Knockdown of TRIM37 Promotes Apoptosis and Suppresses Tumor Growth in Gastric Cancer by Inactivation of the ERK1/2 Pathway
Authors Zhu H, Chen Y, Zhang J, Qian C, Qiu W, Shen H, Shen Z
Received 8 October 2019
Accepted for publication 20 May 2020
Published 12 June 2020 Volume 2020:13 Pages 5479—5491
Checked for plagiarism Yes
Review by Single anonymous peer review
Peer reviewer comments 4
Editor who approved publication: Dr Arseniy Yuzhalin
Hongyi Zhu,* Yuanwen Chen,* Jie Zhang, Changlin Qian, Weiqing Qiu, Huojian Shen, Zhiyong Shen
Department of General Surgery, South Campus, Renji Hospital, School of Medicine, Shanghai Jiao Tong University, Shanghai 201112, People’s Republic of China
*These authors contributed equally to this work
Correspondence: Huojian Shen; Zhiyong Shen
Department of General Surgery, South Campus, Renji Hospital, School of Medicine, Shanghai Jiao Tong University, 2000 JiangYue Road, Minhang District, Shanghai 201112, People’s Republic of China
Email [email protected]; [email protected]
Objective: Gastric cancer (GC), a malignant tumor of the gastric mucosa, is the second leading cause of cancer deaths worldwide. Although the incidence and mortality of gastric cancer have been reduced in the US and elsewhere, it is still a major public health concern. In this study, we attempted to investigate the function of tripartite motif-containing protein 37 (TRIM37) in GC cell lines in order to propose a new therapy for GC.
Methods: The expression of TRIM37 in GC patients and cell lines was detected by immunohistochemistry, real-time PCR and Western blotting analysis. After TRIM37 knockdown or overexpression, the cell cycle, proliferation and apoptosis, as well as the expression of related proteins, were detected. In addition, in vivo experiments on nude mice were performed.
Results: We found that TRIM37 expression was significantly elevated in tumor tissues of GC patients and GC cell lines, and patients with high expression of TRIM37 had a poor prognosis. Knockdown of TRIM37 in GC cells significantly inhibited cell proliferation and cell cycle progression, promoted apoptosis, increased cleaved caspase 3 and decreased c-myc and phosphorylation of protein kinase 1/2 (p-ERK1/2). Effects of TRIM37 overexpression were opposite to that of TRIM37 knockdown and were potently attenuated by an ERK1/2 inhibitor. In addition, an ERK1/2 agonist increased TRIM37 and p-ERK1/2 in a dose-dependent manner, and TRIM37 knockdown potently attenuated EGF-induced cell proliferation and expression of TRIM37 and p-ERK1/2. Interestingly, we found that TRIM37 overexpression did not affect the mRNA level of dual-specificity phosphatase 6 (DUSP6), but reduced its protein level in GC cells. Co-immunoprecipitation (Co-IP) analyses revealed that TRIM37 interacted with DUSP6, and TRIM37 overexpression enhanced DUSP6 ubiquitination in GC cells. In vivo experiments on nude mice showed the inhibitory effect of TRIM37 knockdown on tumor growth.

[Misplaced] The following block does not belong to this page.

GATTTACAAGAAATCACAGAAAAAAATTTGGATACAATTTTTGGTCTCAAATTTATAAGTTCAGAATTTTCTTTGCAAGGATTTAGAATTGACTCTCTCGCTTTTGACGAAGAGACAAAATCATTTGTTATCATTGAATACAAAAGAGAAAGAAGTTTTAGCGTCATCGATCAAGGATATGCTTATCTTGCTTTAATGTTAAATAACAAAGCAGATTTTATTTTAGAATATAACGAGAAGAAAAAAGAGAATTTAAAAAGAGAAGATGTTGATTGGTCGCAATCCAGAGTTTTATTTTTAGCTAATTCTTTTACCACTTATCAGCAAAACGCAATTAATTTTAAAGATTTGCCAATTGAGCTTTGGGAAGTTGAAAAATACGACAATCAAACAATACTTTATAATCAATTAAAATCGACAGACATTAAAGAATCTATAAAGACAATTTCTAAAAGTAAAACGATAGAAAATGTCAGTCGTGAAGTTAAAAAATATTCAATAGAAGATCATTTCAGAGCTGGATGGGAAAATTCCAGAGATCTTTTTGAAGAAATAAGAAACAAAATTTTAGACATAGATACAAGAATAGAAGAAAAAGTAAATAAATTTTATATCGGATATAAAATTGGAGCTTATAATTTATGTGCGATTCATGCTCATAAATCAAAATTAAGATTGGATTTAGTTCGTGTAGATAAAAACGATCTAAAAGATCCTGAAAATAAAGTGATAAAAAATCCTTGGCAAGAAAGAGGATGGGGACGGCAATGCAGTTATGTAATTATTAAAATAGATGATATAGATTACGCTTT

Conclusion: These findings suggest that TRIM37 may act as an oncogene in the growth of GC cells and illustrate its potential function as a target in the treatment of GC.
Keywords: TRIM37, gastric cancer, ERK1/2 pathway, cleaved caspase 3, C-myc
Gastric cancer (GC), a malignant tumor of the gastric mucosa, is the second leading cause of cancer deaths worldwide.1–3 Data have shown that compared to the southern regions, the incidence of GC in the northwest and eastern coastal areas of China are much higher.4 GC not only causes damage to the digestive system, but metastasis of GC can affect liver, kidney and respiratory functions.5 In severe cases, GC may result in cachexia and is ultimately life-threatening. Currently, fiber endoscopy, supplemented with X-ray barium meal examination, abdominal B-ultrasound, tumor markers, routine blood examination, and gastric juice analysis is the most effective way to diagnose gastric cancer. In recent years, advances in diagnostic techniques have increased early detection of gastric cancer thereby reducing mortality, but recurrent disease often occurs in patients with advanced disease, although aggressively treated, their survival rate is extremely low.6
Tripartite motif-containing protein 37 (TRIM37), also known as MUL, contains a RING finger domain, and is identified to be an E3 ubiquitin ligase.7 TRIM37 is located on the 17q23 chromosome, which is reported to be amplified in up to 40% of breast cancers.8 As a carcinogenic H2A ubiquitin ligase, TRIM37 is overexpressed in breast cancer and can promote transformation by silencing tumor suppressors and other genes.9 Additionally, studies have reported that TRIM37 is associated with the growth, migration and metastasis in multiple cancers, such as pancreatic cancer, glioma, hepatocellular carcinoma and colorectal cancer.10–14 Furthermore, knockdown of TRIM37 can inhibit human glioma cell proliferation and metastasis via activation of the PI3K/AKT pathway, while in liver cancer, overexpression of TRIM37 can promote cell migration and metastasis through activation of the Wnt/β-catenin pathway.11,12 In this study, we attempted to explore the function and potential mechanism of TRIM37 in human GC cells to put forward a novel therapeutic target for GC treatment.